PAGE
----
Listen to Dr. Casa’s Interview with NPR here.
Doug Casa, chief operating officer of the Korey Stringer Institute, says the highest number of sports-related deaths in the U.S. are among the 7 million high school athletes.
Casa, along with the National Athletic Trainers’ Association, is asking all 50 states to adopt safety procedures to safeguard athletes. Casa joined Bill Littlefield to discuss his efforts to make high school sports safer.
BL: Doug, how many athletes are we talking about in a given year?
DC: In a given year, if we just focus on high school, you usually see between 20 and 30 deaths. We’re also very focused on what we call “catastrophic injuries” that may not lead to death. And those will number in the hundreds.
BL: You focus your study on four causes of death: sudden cardiac arrest, head injuries, heat stroke and complications from the sickle cell trait. How did you narrow it down to just those four?
DC: It’s a good question. I mean, the research has shown that those four causes of death actually are about 90 percent of all the deaths that we see in high school and college sports. So it’s not to say there aren’t other things that could be dangerous to an athlete, like lightning strikes or something called hyponatremia or asthma.
But those four that I mentioned, all four of these conditions can be prevented. And in the case of heat stroke, for instance, death is 100 percent preventable if treated properly. And in the case of cardiac conditions, if an AED [automated external defibrillator] is placed on within a minute, they’re 90 percent preventable.
BL: In 2013, I understand that along with the National Athletic Trainers’ Association, you recommended that all 50 states adopt guidelines to protect athletes from sudden death. But in 2015, only 22 percent of states have done that. Why is it so difficult to get everybody on the same page when it comes to something so basic as player safety?
I’ve been an expert witness on 35 cases where deaths have happened in sport … and in almost all the cases, the death was preventable with relatively simple, simple policies and procedures.
DC: It depends on which particular policy we’re speaking of. I mean, some states have moved forward faster, for instance, like with some concussion policies as an example.But they’ve been a little slower, maybe, with heat acclimatization policies or AED policies. Because at the high school level, you have to change policies on a state-by-state level. It’s not like the NCAA, or the NFL, or professional governing bodies where one organization will influence everyone.
I really think the last three-to-five years have been just a total, monumental shift in the thought process, and we’ve seen a lot of substantial changes. As an example, with heat acclimatization, in 2011 we had zero states that met the minimum guidelines for heat acclimatization, which is kind of the key step to prevent heat stroke deaths. And now we’re at 14 states. And it might not seem like a lot, but of those 14 states, 10 of them are in the Southeast, and we still have not had a heat stroke death in any of those 14 states that have followed those policies. So that’s powerful ammunition for those other states to move forward and adapt some of these policies.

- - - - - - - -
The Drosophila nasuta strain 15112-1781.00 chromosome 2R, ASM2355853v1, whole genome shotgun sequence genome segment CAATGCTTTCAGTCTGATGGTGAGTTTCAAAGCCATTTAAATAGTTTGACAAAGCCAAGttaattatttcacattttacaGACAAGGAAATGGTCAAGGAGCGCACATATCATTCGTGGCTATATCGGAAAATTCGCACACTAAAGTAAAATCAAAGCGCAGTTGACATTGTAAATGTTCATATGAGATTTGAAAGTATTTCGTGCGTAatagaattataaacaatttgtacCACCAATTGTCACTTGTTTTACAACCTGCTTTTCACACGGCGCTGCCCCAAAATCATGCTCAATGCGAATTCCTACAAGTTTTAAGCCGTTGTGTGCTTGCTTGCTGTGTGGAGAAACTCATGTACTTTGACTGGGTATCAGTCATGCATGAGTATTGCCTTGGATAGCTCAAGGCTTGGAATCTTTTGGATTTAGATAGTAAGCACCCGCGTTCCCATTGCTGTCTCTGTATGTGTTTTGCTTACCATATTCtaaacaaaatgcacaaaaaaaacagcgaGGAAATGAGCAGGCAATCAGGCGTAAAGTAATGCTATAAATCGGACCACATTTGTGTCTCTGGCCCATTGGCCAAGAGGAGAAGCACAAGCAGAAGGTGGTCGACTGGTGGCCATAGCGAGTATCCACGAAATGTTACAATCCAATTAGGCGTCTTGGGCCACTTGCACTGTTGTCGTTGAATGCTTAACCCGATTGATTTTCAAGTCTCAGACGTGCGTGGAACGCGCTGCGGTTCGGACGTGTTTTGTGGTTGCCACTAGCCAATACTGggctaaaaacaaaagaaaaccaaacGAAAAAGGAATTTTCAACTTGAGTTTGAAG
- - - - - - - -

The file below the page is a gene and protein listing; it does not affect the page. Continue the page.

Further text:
BL: I find it hard to understand how something so commonsensical as “Hey, let’s have some acclimatizing to heat conditions” could ever be controversial anywhere.
We don’t want to stop until we have 50 states, although my wife keeps convincing me we don’t need Alaska for heat acclimatization.
DC: I wouldn’t say it’s controversial. Sometimes change takes a little bit of time because they have to change what they’ve done for the last 50 years. In high school football they like to start out and have their two-a-day practices, and a lot of times it’s a change of a mindset for them.
So I do agree with you, it’s very common sense, it’s very simple changes and the amazing thing is it costs so money at all. So when we usually get a chance to sit down and meet with them individually, most make progressive changes. Fourteen states meet the minimum standards, but, to give credit, another 20 have made substantial changes in the right direction.
BL: You know, Doug, I haven’t known you for very long but I can tell you are the ultimate “glass half-full” kind of guy if you’re talking about 14 states are on board, and you’re talking about progress.
DC: Well, I guess my way of looking at it is 90 percent of all heat stroke deaths in America happen in concentrated states in the Southeast region of the country. So probably saving three or four kids lives every summer just by the states we’ve gotten on board — so that makes me feel pretty good for those families. But yeah, we don’t want to stop until we have 50 states, although my wife keeps convincing me we don’t need Alaska for heat acclimatization.
But I mean that’s just one example. There’s a lot of really simple things we can do to keep kids safe. I mean, AEDs is a great example. It’s only $1,000 for an athletic department to have one nearby. Cardiac’s the leading cause of death in sport in America and to have an AED there is almost a foolproof way of saving someone’s life. It’s really a pretty small cost when you think of the benefit.
BL: Especially when you’re thinking in terms of a $60 million high school football stadium.
DC: That, or when you think about the lawsuits that emanate when deaths do occur that are preventable. I’ve been an expert witness on 35 cases where deaths have happened in sport, especially at the high school level. And in almost all the cases, the death was preventable with relatively simple, simple policies and procedures that would have protected that kid that passed away.
Source: Only a Game